Lastly, Ms Gabetta returned to play for us an extraordinary contemporary work, the CELLO CONCERTO NO.2 'PRESENCE', composed by Latvian, Peteris Vasks, under commission from Ms Gabetta, herself, and first performed in 2012. Vasks has stated that "Most people today no longer possess beliefs, love and ideals. The spiritual dimension has been lost. My intention is to provide food for the soul and that is what I preach in my works.' Ms Gabettto, again seated flame-like centre stage with her instrument, commanded the audience to strict attention with a paralysing but thrilling suspension of kinetic presence, her body and bow poised in a lengthy stillness till she began with a low C played coi legno (with the wood of her bow), the sound of the one odd note shattering the pregnant silence in the vast Concert Hall in the Sydney Opera House, that subsequently, mostly, through tonal alteration increases in sound to form a lengthy cadenza - the orchestra joining to give full rein to an undulating lyricism. The Second movement Allegro moderato seems to be a sparring match between the cello soloist and the rest of the orchestra - it is extraordinary in the technical feats and the resultant unusual combination of sounds in a violent rhythmic dance impression of great intensity. Finally, the work ends with a 12 minute slow movement of immense 'feeling' in sound, it is kind of ecstatically excruciating (in a good sense) in its experience, culminating in a 'sung' verse, hymn-like, from Ms Gabetta as she plays to a subtle and rewarding end. We held our breath at its end until Ms Gabetta released us. The 'religious' capacity of Vasks composition is powerfully moving and the composed, inspired playing by Ms Gabetta gave one the impression that we had been witness to an especially marvellous expression of genius - a modern 'miracle' of the faith in the power of music. Indeed, one should always make a point to seek out this artist for transcendental music making of a most rare kind. I was not just impressed, I was 'converted'.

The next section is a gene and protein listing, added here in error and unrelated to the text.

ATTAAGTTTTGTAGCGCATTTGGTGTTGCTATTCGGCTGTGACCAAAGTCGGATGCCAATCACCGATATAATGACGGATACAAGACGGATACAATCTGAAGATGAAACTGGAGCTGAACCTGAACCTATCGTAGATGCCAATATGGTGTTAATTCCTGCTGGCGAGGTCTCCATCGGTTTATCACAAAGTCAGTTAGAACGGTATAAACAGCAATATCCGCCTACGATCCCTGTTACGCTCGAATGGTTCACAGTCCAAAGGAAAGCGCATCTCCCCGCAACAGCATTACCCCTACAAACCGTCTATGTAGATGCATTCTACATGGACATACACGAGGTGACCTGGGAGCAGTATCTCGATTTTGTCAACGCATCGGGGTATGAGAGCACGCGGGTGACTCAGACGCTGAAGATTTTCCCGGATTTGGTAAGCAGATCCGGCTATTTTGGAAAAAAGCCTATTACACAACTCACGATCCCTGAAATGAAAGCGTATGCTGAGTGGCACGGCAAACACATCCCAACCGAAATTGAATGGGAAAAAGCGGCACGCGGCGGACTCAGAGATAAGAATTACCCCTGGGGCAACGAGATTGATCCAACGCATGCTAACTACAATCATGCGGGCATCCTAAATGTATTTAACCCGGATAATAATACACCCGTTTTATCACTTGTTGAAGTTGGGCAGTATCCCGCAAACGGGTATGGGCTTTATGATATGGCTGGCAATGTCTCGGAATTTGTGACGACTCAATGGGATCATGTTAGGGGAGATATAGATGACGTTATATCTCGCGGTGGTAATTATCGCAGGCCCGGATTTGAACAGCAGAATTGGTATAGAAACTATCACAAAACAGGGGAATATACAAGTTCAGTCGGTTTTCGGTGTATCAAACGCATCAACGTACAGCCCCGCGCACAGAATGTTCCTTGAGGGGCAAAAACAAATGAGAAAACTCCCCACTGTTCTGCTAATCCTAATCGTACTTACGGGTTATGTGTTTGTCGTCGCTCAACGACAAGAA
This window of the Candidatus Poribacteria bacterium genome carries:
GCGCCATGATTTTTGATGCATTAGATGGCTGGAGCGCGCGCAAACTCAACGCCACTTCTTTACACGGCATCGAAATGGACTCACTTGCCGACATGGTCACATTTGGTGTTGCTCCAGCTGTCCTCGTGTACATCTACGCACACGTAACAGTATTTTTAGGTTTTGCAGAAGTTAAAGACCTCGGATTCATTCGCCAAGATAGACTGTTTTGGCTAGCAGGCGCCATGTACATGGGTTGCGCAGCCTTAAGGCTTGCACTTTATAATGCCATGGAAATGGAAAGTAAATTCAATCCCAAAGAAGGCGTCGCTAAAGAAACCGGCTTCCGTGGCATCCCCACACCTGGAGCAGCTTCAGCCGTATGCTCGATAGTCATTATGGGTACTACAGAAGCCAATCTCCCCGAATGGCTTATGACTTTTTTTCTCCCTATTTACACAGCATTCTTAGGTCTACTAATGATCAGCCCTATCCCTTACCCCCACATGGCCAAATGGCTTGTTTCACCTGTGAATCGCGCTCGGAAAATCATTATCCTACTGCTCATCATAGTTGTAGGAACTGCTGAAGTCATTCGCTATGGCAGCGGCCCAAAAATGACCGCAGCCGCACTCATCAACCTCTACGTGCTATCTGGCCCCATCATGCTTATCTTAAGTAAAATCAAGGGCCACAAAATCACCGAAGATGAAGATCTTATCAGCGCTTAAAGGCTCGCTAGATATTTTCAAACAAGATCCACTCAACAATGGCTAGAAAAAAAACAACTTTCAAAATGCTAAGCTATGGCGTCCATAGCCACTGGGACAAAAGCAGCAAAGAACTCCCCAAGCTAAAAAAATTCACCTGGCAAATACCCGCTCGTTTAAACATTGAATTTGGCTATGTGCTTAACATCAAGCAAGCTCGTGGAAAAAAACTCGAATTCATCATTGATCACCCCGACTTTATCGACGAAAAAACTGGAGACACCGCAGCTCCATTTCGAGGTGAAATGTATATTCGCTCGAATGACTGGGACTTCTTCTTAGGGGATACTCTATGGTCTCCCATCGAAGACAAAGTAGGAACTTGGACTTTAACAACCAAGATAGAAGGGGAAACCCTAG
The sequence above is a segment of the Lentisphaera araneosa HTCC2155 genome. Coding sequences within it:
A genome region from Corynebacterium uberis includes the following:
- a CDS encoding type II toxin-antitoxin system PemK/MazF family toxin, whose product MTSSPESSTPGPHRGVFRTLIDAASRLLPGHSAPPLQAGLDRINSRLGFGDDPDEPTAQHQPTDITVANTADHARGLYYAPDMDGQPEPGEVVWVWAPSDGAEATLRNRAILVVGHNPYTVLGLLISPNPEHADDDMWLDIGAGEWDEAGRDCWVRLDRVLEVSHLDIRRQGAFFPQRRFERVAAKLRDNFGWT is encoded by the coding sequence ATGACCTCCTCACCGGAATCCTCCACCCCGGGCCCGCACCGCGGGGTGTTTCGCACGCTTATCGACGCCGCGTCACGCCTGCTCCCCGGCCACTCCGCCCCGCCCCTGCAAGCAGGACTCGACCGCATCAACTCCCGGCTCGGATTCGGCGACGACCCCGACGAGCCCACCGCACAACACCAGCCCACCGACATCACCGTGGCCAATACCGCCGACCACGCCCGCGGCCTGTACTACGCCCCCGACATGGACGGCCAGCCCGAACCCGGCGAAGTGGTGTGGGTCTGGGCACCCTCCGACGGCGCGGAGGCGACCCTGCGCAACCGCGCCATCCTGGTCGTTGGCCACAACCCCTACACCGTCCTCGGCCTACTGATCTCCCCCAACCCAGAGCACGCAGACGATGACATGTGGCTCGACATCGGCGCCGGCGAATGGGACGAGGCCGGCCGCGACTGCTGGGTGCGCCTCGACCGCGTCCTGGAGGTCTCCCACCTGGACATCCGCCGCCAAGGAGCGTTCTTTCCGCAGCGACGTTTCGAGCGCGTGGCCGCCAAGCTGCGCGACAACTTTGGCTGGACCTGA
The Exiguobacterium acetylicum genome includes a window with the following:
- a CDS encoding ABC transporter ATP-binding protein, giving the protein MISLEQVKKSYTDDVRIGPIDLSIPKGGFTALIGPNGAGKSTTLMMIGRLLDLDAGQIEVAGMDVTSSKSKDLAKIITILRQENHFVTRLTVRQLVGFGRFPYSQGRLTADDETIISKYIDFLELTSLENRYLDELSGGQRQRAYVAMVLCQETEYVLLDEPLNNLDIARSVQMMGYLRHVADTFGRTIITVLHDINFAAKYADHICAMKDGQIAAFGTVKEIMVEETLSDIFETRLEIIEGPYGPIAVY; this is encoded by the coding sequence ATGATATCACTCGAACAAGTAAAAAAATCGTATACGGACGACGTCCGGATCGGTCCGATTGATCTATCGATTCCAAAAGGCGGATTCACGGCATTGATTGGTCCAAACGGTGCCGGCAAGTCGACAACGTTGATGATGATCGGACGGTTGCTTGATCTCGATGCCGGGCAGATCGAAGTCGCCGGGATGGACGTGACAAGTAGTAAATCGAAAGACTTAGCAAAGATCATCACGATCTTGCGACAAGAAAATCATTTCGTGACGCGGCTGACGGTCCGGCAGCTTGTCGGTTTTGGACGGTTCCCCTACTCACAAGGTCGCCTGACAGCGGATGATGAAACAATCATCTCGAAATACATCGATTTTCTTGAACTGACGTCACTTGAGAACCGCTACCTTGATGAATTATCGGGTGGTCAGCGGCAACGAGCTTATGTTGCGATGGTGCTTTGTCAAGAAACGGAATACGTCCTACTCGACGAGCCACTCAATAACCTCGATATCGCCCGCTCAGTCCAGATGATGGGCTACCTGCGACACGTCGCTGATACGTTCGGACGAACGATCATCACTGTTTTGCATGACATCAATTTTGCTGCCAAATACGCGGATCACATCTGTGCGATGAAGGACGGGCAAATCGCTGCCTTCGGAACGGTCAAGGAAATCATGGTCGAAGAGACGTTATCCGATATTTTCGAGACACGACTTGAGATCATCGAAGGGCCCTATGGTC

This guest orchestra from Basel gave us a sense of the living world of music with, in this concert, a work from 1872, France (bolstering the nation after the disastrous Franco-Prussian War), through to the Bartok of 1938, (composed on the edge of the announcement of the German-Russian Non-Aggression Pact - later, to be, tragically, broken) and two tremendous expressions of contemporary life strife from 2012, as expressions of man attempting to make sense of the tumultuous world environments - political, cultural and social - that we exist in today, in 2015. Does man have any positive certainty of his future? The Vasks work as played by Ms Gabetta tries to assure us that there is hope.

A great concert from an Orchestra with a sense of the weight of European History inflecting the composed and committed playing by all of its members. There is a ' je ne sais quoi' timbre in this orchestra's sound that is very different to that of our ACO. Whatever it is, it is Shattering. Inspiring. Hopeful. Art and the politics we live in/with, conspiring together to help us believe that good sense will triumph in our world. Hopefully.